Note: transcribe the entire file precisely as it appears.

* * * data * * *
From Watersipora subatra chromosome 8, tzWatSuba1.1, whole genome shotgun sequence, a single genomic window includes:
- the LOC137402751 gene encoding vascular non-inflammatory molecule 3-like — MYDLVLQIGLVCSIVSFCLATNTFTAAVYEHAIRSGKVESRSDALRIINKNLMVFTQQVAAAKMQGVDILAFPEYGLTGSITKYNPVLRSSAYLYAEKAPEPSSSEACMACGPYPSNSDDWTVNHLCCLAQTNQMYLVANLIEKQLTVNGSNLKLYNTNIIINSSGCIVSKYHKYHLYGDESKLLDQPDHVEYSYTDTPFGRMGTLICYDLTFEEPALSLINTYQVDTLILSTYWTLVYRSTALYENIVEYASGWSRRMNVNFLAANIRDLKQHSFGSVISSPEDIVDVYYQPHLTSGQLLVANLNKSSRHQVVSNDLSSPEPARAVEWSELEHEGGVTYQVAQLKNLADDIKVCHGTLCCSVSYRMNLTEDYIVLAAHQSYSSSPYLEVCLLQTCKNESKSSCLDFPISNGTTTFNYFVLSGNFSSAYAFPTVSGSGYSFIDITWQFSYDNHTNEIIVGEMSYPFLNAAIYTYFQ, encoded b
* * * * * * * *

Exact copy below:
From Watersipora subatra chromosome 8, tzWatSuba1.1, whole genome shotgun sequence, a single genomic window includes:
- the LOC137402751 gene encoding vascular non-inflammatory molecule 3-like — MYDLVLQIGLVCSIVSFCLATNTFTAAVYEHAIRSGKVESRSDALRIINKNLMVFTQQVAAAKMQGVDILAFPEYGLTGSITKYNPVLRSSAYLYAEKAPEPSSSEACMACGPYPSNSDDWTVNHLCCLAQTNQMYLVANLIEKQLTVNGSNLKLYNTNIIINSSGCIVSKYHKYHLYGDESKLLDQPDHVEYSYTDTPFGRMGTLICYDLTFEEPALSLINTYQVDTLILSTYWTLVYRSTALYENIVEYASGWSRRMNVNFLAANIRDLKQHSFGSVISSPEDIVDVYYQPHLTSGQLLVANLNKSSRHQVVSNDLSSPEPARAVEWSELEHEGGVTYQVAQLKNLADDIKVCHGTLCCSVSYRMNLTEDYIVLAAHQSYSSSPYLEVCLLQTCKNESKSSCLDFPISNGTTTFNYFVLSGNFSSAYAFPTVSGSGYSFIDITWQFSYDNHTNEIIVGEMSYPFLNAAIYTYFQ, encoded b